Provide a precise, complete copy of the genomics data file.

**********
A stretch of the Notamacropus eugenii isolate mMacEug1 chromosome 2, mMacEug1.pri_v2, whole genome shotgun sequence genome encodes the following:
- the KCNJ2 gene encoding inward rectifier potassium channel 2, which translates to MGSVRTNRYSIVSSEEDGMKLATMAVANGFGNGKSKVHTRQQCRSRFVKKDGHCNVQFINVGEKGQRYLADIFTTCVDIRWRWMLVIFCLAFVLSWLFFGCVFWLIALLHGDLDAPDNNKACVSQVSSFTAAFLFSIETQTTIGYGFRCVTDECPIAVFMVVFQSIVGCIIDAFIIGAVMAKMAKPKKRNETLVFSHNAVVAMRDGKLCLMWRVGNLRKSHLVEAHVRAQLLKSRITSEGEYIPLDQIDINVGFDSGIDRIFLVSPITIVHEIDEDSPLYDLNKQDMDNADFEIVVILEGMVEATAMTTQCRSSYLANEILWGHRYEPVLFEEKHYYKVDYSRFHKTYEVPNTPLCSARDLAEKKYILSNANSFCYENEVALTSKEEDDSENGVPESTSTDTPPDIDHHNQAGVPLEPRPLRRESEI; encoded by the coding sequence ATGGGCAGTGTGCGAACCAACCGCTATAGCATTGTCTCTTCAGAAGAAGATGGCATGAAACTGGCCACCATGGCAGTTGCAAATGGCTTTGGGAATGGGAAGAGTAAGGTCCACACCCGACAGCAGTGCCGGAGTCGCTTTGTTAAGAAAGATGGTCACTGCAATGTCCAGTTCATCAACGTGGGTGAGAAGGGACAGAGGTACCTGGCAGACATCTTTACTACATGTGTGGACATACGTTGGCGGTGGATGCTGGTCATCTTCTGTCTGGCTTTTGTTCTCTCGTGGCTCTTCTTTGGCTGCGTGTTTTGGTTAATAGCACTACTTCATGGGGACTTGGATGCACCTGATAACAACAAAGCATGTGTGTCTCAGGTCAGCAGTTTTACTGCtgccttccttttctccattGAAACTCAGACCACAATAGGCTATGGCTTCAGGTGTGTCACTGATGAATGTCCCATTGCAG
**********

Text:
A stretch of the Notamacropus eugenii isolate mMacEug1 chromosome 2, mMacEug1.pri_v2, whole genome shotgun sequence genome encodes the following:
- the KCNJ2 gene encoding inward rectifier potassium channel 2, which translates to MGSVRTNRYSIVSSEEDGMKLATMAVANGFGNGKSKVHTRQQCRSRFVKKDGHCNVQFINVGEKGQRYLADIFTTCVDIRWRWMLVIFCLAFVLSWLFFGCVFWLIALLHGDLDAPDNNKACVSQVSSFTAAFLFSIETQTTIGYGFRCVTDECPIAVFMVVFQSIVGCIIDAFIIGAVMAKMAKPKKRNETLVFSHNAVVAMRDGKLCLMWRVGNLRKSHLVEAHVRAQLLKSRITSEGEYIPLDQIDINVGFDSGIDRIFLVSPITIVHEIDEDSPLYDLNKQDMDNADFEIVVILEGMVEATAMTTQCRSSYLANEILWGHRYEPVLFEEKHYYKVDYSRFHKTYEVPNTPLCSARDLAEKKYILSNANSFCYENEVALTSKEEDDSENGVPESTSTDTPPDIDHHNQAGVPLEPRPLRRESEI; encoded by the coding sequence ATGGGCAGTGTGCGAACCAACCGCTATAGCATTGTCTCTTCAGAAGAAGATGGCATGAAACTGGCCACCATGGCAGTTGCAAATGGCTTTGGGAATGGGAAGAGTAAGGTCCACACCCGACAGCAGTGCCGGAGTCGCTTTGTTAAGAAAGATGGTCACTGCAATGTCCAGTTCATCAACGTGGGTGAGAAGGGACAGAGGTACCTGGCAGACATCTTTACTACATGTGTGGACATACGTTGGCGGTGGATGCTGGTCATCTTCTGTCTGGCTTTTGTTCTCTCGTGGCTCTTCTTTGGCTGCGTGTTTTGGTTAATAGCACTACTTCATGGGGACTTGGATGCACCTGATAACAACAAAGCATGTGTGTCTCAGGTCAGCAGTTTTACTGCtgccttccttttctccattGAAACTCAGACCACAATAGGCTATGGCTTCAGGTGTGTCACTGATGAATGTCCCATTGCAG